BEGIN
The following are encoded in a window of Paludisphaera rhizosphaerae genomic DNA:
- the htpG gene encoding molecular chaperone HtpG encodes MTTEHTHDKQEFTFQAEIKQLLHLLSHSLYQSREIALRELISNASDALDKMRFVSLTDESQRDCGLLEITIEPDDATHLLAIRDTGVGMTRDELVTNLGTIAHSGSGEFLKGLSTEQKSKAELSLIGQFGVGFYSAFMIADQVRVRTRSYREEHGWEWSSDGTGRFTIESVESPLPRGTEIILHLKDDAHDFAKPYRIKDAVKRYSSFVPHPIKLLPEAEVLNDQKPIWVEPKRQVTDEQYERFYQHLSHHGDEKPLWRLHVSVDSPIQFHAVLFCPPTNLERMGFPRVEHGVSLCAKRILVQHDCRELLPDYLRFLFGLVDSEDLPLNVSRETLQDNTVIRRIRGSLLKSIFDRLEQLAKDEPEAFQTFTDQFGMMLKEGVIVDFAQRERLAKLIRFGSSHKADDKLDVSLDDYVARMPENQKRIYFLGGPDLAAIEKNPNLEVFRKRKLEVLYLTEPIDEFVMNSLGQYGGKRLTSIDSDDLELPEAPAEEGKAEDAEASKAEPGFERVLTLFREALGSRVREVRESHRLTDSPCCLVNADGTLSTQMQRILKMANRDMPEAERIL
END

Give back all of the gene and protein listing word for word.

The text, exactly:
The following are encoded in a window of Paludisphaera rhizosphaerae genomic DNA:
- the htpG gene encoding molecular chaperone HtpG encodes MTTEHTHDKQEFTFQAEIKQLLHLLSHSLYQSREIALRELISNASDALDKMRFVSLTDESQRDCGLLEITIEPDDATHLLAIRDTGVGMTRDELVTNLGTIAHSGSGEFLKGLSTEQKSKAELSLIGQFGVGFYSAFMIADQVRVRTRSYREEHGWEWSSDGTGRFTIESVESPLPRGTEIILHLKDDAHDFAKPYRIKDAVKRYSSFVPHPIKLLPEAEVLNDQKPIWVEPKRQVTDEQYERFYQHLSHHGDEKPLWRLHVSVDSPIQFHAVLFCPPTNLERMGFPRVEHGVSLCAKRILVQHDCRELLPDYLRFLFGLVDSEDLPLNVSRETLQDNTVIRRIRGSLLKSIFDRLEQLAKDEPEAFQTFTDQFGMMLKEGVIVDFAQRERLAKLIRFGSSHKADDKLDVSLDDYVARMPENQKRIYFLGGPDLAAIEKNPNLEVFRKRKLEVLYLTEPIDEFVMNSLGQYGGKRLTSIDSDDLELPEAPAEEGKAEDAEASKAEPGFERVLTLFREALGSRVREVRESHRLTDSPCCLVNADGTLSTQMQRILKMANRDMPEAERIL